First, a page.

This story has many of the things I adore.
1. Men with accents. Strike that. Men with sexy accents. Good looking men with sexy accents.
2. Smart men. Kwabena, our hero, is a sexy Ghanaian scientist. *Swoon*
3. A marriage of convenience. I will read just about anything that features two people forced to marry (or pretend to be a couple), only to find that they have actually been in love all along.
4. The shoes on that cover are to die for.
The Amazon reviews were great. My cyberspace romance pals dug it. I was sold.
I have to say, Amethyst works hard to give us a sympathetic heroine. Tammy is smart, she works hard, and wants only someone to love her and all the curves of her full figure. When she is jilted by a con artist, leaving her with a broken heart and a huge amount of debt, we feel for her. I know I did. She really did seem devastated.
She spends the rest of the book, though, crazy crazy whiny. The reason Tammy marries Kwabena is because she’s lost her job and is drowning in the financial mess created when her con-artist fiance leaves her at the altar. In short, she can’t afford the mortgage on the McMansion she bought to share with her new husband. The obvious answer is to sell the house, move in to a smaller place and put your life back together. But Tammy just can’t do it. So, instead, she whines and whines until she marries and then falls in love with Ben. We could also talk about the fact that Ben is breaking the law by marrying for a green card and could actually have easily stayed in the country through other means (no spoilers), but that would be looking too closely at what is always, even in the hands of a great writer, a flimsy plot.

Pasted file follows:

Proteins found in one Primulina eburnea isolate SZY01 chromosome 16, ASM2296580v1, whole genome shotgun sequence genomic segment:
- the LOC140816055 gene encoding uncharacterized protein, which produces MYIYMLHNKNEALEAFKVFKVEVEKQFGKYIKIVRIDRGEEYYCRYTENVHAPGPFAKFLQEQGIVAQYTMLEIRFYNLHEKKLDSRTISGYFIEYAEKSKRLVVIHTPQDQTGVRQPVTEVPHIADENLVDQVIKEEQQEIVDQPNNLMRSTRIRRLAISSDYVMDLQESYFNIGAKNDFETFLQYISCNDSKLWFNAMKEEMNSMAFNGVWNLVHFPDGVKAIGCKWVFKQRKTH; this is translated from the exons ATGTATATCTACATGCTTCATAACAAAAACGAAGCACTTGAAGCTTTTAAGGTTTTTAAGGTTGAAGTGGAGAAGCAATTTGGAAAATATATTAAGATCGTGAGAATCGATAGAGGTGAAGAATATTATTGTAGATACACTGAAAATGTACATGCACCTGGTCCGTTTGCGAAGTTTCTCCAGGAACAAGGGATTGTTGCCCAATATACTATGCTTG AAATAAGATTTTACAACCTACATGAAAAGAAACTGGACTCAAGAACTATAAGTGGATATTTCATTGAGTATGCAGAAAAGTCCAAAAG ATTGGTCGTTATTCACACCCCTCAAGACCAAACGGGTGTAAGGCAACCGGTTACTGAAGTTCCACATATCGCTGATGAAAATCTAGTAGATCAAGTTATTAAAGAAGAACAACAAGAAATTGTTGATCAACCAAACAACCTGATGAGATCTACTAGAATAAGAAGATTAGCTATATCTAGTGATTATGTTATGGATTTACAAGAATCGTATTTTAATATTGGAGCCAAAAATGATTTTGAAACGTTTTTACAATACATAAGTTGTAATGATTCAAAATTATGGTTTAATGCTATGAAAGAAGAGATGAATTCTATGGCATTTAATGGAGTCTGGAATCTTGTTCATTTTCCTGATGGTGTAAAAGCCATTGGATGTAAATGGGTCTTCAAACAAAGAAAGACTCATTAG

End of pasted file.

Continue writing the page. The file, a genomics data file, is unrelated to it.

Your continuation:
I like my heroines feisty and funny and competent. Tammy is none of these. She’s someone who needs to be rescued and that was a total turn off for me, though it seemed to be a turn on for Ben (and that fact actually makes him a little less sexy, even with the accent).
This book didn’t annoy me like Byrd’s. Queen of His Heart annoyed me because I think Byrd probably had a better book inside her (and I’m eager to find out if she does–anyone with Byrd recommendations, please let me know). No, this book gets a C from me because, while well-written (I finished it), I just couldn’t fall in love with the heroine. Which is a shame, because I really do love a good forced marriage story.